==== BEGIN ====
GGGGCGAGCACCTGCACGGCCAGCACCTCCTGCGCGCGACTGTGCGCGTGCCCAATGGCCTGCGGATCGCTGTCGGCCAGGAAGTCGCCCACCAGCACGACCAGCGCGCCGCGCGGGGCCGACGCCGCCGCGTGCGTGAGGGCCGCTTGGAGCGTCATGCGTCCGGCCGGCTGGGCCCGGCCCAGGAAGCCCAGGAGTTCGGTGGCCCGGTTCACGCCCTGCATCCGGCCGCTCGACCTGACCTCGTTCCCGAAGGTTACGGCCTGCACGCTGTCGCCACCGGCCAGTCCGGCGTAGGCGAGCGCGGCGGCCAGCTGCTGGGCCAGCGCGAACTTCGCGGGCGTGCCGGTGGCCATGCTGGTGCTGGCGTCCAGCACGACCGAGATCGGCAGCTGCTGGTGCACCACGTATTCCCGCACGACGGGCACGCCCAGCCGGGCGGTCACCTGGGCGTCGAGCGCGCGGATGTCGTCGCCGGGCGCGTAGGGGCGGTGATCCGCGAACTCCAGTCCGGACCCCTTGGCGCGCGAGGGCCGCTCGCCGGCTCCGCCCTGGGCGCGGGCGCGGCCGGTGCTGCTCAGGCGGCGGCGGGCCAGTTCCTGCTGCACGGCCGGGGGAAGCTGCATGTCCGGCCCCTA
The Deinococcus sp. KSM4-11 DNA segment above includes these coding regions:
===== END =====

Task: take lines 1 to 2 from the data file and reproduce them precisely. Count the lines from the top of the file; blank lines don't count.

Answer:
GGGGCGAGCACCTGCACGGCCAGCACCTCCTGCGCGCGACTGTGCGCGTGCCCAATGGCCTGCGGATCGCTGTCGGCCAGGAAGTCGCCCACCAGCACGACCAGCGCGCCGCGCGGGGCCGACGCCGCCGCGTGCGTGAGGGCCGCTTGGAGCGTCATGCGTCCGGCCGGCTGGGCCCGGCCCAGGAAGCCCAGGAGTTCGGTGGCCCGGTTCACGCCCTGCATCCGGCCGCTCGACCTGACCTCGTTCCCGAAGGTTACGGCCTGCACGCTGTCGCCACCGGCCAGTCCGGCGTAGGCGAGCGCGGCGGCCAGCTGCTGGGCCAGCGCGAACTTCGCGGGCGTGCCGGTGGCCATGCTGGTGCTGGCGTCCAGCACGACCGAGATCGGCAGCTGCTGGTGCACCACGTATTCCCGCACGACGGGCACGCCCAGCCGGGCGGTCACCTGGGCGTCGAGCGCGCGGATGTCGTCGCCGGGCGCGTAGGGGCGGTGATCCGCGAACTCCAGTCCGGACCCCTTGGCGCGCGAGGGCCGCTCGCCGGCTCCGCCCTGGGCGCGGGCGCGGCCGGTGCTGCTCAGGCGGCGGCGGGCCAGTTCCTGCTGCACGGCCGGGGGAAGCTGCATGTCCGGCCCCTA
The Deinococcus sp. KSM4-11 DNA segment above includes these coding regions: